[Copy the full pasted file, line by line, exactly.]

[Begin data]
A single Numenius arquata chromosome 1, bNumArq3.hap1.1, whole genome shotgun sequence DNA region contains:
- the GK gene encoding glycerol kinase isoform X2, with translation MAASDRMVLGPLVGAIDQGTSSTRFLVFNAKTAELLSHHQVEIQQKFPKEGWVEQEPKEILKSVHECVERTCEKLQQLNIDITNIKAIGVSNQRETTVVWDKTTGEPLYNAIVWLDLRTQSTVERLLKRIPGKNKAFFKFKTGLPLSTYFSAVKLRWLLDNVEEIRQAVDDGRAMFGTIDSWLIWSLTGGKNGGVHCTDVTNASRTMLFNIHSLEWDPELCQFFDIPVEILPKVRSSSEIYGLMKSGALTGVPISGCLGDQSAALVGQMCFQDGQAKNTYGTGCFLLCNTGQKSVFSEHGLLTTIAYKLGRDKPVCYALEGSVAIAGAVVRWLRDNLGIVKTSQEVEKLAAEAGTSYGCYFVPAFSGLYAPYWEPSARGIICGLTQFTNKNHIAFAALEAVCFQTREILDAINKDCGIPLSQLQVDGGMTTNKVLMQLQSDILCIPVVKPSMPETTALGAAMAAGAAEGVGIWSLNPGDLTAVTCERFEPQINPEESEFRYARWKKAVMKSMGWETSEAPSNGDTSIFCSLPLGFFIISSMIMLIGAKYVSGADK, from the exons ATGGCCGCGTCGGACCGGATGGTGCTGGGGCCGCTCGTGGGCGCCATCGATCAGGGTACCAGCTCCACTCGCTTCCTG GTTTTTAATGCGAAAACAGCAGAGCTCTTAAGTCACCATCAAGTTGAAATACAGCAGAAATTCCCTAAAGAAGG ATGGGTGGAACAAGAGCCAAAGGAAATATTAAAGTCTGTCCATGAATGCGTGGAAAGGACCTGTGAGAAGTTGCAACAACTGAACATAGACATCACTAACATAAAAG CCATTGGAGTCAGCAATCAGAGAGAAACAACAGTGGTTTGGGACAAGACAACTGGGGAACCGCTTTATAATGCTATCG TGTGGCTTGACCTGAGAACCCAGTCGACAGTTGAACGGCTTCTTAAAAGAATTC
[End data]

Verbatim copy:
A single Numenius arquata chromosome 1, bNumArq3.hap1.1, whole genome shotgun sequence DNA region contains:
- the GK gene encoding glycerol kinase isoform X2, with translation MAASDRMVLGPLVGAIDQGTSSTRFLVFNAKTAELLSHHQVEIQQKFPKEGWVEQEPKEILKSVHECVERTCEKLQQLNIDITNIKAIGVSNQRETTVVWDKTTGEPLYNAIVWLDLRTQSTVERLLKRIPGKNKAFFKFKTGLPLSTYFSAVKLRWLLDNVEEIRQAVDDGRAMFGTIDSWLIWSLTGGKNGGVHCTDVTNASRTMLFNIHSLEWDPELCQFFDIPVEILPKVRSSSEIYGLMKSGALTGVPISGCLGDQSAALVGQMCFQDGQAKNTYGTGCFLLCNTGQKSVFSEHGLLTTIAYKLGRDKPVCYALEGSVAIAGAVVRWLRDNLGIVKTSQEVEKLAAEAGTSYGCYFVPAFSGLYAPYWEPSARGIICGLTQFTNKNHIAFAALEAVCFQTREILDAINKDCGIPLSQLQVDGGMTTNKVLMQLQSDILCIPVVKPSMPETTALGAAMAAGAAEGVGIWSLNPGDLTAVTCERFEPQINPEESEFRYARWKKAVMKSMGWETSEAPSNGDTSIFCSLPLGFFIISSMIMLIGAKYVSGADK, from the exons ATGGCCGCGTCGGACCGGATGGTGCTGGGGCCGCTCGTGGGCGCCATCGATCAGGGTACCAGCTCCACTCGCTTCCTG GTTTTTAATGCGAAAACAGCAGAGCTCTTAAGTCACCATCAAGTTGAAATACAGCAGAAATTCCCTAAAGAAGG ATGGGTGGAACAAGAGCCAAAGGAAATATTAAAGTCTGTCCATGAATGCGTGGAAAGGACCTGTGAGAAGTTGCAACAACTGAACATAGACATCACTAACATAAAAG CCATTGGAGTCAGCAATCAGAGAGAAACAACAGTGGTTTGGGACAAGACAACTGGGGAACCGCTTTATAATGCTATCG TGTGGCTTGACCTGAGAACCCAGTCGACAGTTGAACGGCTTCTTAAAAGAATTC